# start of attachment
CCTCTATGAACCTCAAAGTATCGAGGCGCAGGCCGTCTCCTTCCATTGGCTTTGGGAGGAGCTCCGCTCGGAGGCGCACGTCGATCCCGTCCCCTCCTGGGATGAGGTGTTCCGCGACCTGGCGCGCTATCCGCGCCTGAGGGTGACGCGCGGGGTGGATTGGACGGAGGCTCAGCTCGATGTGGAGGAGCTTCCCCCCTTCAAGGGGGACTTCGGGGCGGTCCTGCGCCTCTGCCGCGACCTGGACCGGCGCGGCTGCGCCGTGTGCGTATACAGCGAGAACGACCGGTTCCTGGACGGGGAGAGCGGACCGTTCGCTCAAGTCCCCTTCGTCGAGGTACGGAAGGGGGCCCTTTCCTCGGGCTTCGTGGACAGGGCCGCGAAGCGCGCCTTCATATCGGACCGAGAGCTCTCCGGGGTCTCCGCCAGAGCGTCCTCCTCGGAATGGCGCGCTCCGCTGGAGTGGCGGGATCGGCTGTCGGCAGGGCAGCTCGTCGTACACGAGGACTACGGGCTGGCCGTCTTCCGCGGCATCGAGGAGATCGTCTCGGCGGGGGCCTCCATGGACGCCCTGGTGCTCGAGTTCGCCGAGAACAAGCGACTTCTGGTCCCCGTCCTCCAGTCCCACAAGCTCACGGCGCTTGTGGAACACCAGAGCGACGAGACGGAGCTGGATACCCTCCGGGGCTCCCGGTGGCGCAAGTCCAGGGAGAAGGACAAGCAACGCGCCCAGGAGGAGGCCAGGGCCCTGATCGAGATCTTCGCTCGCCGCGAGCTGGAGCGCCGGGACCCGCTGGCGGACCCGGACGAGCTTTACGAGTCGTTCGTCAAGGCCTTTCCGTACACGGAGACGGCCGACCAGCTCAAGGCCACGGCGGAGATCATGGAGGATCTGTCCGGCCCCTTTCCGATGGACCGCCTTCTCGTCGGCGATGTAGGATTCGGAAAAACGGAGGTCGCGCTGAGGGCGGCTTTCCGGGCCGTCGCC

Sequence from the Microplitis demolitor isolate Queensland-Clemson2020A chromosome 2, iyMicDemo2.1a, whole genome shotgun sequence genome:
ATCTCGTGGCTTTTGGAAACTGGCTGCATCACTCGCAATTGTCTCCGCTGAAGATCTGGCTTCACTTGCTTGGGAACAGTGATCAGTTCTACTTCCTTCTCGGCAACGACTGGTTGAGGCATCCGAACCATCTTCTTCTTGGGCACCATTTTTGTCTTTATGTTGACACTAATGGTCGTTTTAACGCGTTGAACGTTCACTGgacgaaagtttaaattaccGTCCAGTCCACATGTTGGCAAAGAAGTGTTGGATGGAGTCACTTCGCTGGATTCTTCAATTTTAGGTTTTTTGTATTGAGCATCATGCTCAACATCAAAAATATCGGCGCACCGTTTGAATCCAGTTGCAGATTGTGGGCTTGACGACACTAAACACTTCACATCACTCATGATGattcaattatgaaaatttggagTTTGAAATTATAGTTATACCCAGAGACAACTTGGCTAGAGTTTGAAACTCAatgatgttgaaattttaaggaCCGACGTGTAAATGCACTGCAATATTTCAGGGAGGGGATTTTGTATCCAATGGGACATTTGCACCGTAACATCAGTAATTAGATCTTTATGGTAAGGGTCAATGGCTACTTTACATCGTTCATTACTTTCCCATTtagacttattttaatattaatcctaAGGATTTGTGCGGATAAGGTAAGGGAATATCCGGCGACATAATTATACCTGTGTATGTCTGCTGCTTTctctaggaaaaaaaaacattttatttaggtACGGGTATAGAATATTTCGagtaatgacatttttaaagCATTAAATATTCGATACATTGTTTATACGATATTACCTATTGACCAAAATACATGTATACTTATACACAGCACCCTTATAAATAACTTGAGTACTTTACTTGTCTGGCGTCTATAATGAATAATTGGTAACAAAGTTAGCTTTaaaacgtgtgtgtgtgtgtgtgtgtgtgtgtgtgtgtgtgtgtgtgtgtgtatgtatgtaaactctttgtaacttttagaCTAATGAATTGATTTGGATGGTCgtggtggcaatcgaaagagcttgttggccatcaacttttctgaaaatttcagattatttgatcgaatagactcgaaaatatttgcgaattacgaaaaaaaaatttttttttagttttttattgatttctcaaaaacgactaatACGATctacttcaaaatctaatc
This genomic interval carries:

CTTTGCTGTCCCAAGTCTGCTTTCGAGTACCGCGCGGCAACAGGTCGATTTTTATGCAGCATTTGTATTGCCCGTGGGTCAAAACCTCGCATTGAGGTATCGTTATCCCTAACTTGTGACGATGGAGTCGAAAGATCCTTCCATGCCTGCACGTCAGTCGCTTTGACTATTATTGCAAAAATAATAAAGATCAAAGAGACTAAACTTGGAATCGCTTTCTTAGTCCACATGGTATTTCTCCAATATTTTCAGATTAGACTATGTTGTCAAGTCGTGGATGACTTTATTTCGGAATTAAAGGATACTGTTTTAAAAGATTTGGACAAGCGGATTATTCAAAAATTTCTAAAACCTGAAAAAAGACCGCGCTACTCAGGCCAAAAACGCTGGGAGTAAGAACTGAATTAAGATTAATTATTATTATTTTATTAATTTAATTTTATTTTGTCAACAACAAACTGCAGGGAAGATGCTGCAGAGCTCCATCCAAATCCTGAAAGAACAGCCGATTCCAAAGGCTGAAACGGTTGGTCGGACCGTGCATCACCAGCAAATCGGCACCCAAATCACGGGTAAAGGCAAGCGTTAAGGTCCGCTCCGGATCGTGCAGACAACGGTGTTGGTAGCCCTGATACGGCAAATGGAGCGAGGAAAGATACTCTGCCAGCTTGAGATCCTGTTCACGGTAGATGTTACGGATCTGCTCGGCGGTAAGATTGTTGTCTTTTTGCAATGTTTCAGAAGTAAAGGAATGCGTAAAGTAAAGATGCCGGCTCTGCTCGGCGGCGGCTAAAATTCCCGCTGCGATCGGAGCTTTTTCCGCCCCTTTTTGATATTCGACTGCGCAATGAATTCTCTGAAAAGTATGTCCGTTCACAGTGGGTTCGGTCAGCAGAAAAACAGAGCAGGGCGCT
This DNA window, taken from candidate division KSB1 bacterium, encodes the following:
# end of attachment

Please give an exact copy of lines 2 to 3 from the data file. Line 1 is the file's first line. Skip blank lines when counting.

Sequence from the Microplitis demolitor isolate Queensland-Clemson2020A chromosome 2, iyMicDemo2.1a, whole genome shotgun sequence genome:
ATCTCGTGGCTTTTGGAAACTGGCTGCATCACTCGCAATTGTCTCCGCTGAAGATCTGGCTTCACTTGCTTGGGAACAGTGATCAGTTCTACTTCCTTCTCGGCAACGACTGGTTGAGGCATCCGAACCATCTTCTTCTTGGGCACCATTTTTGTCTTTATGTTGACACTAATGGTCGTTTTAACGCGTTGAACGTTCACTGgacgaaagtttaaattaccGTCCAGTCCACATGTTGGCAAAGAAGTGTTGGATGGAGTCACTTCGCTGGATTCTTCAATTTTAGGTTTTTTGTATTGAGCATCATGCTCAACATCAAAAATATCGGCGCACCGTTTGAATCCAGTTGCAGATTGTGGGCTTGACGACACTAAACACTTCACATCACTCATGATGattcaattatgaaaatttggagTTTGAAATTATAGTTATACCCAGAGACAACTTGGCTAGAGTTTGAAACTCAatgatgttgaaattttaaggaCCGACGTGTAAATGCACTGCAATATTTCAGGGAGGGGATTTTGTATCCAATGGGACATTTGCACCGTAACATCAGTAATTAGATCTTTATGGTAAGGGTCAATGGCTACTTTACATCGTTCATTACTTTCCCATTtagacttattttaatattaatcctaAGGATTTGTGCGGATAAGGTAAGGGAATATCCGGCGACATAATTATACCTGTGTATGTCTGCTGCTTTctctaggaaaaaaaaacattttatttaggtACGGGTATAGAATATTTCGagtaatgacatttttaaagCATTAAATATTCGATACATTGTTTATACGATATTACCTATTGACCAAAATACATGTATACTTATACACAGCACCCTTATAAATAACTTGAGTACTTTACTTGTCTGGCGTCTATAATGAATAATTGGTAACAAAGTTAGCTTTaaaacgtgtgtgtgtgtgtgtgtgtgtgtgtgtgtgtgtgtgtgtgtgtgtatgtatgtaaactctttgtaacttttagaCTAATGAATTGATTTGGATGGTCgtggtggcaatcgaaagagcttgttggccatcaacttttctgaaaatttcagattatttgatcgaatagactcgaaaatatttgcgaattacgaaaaaaaaatttttttttagttttttattgatttctcaaaaacgactaatACGATctacttcaaaatctaatc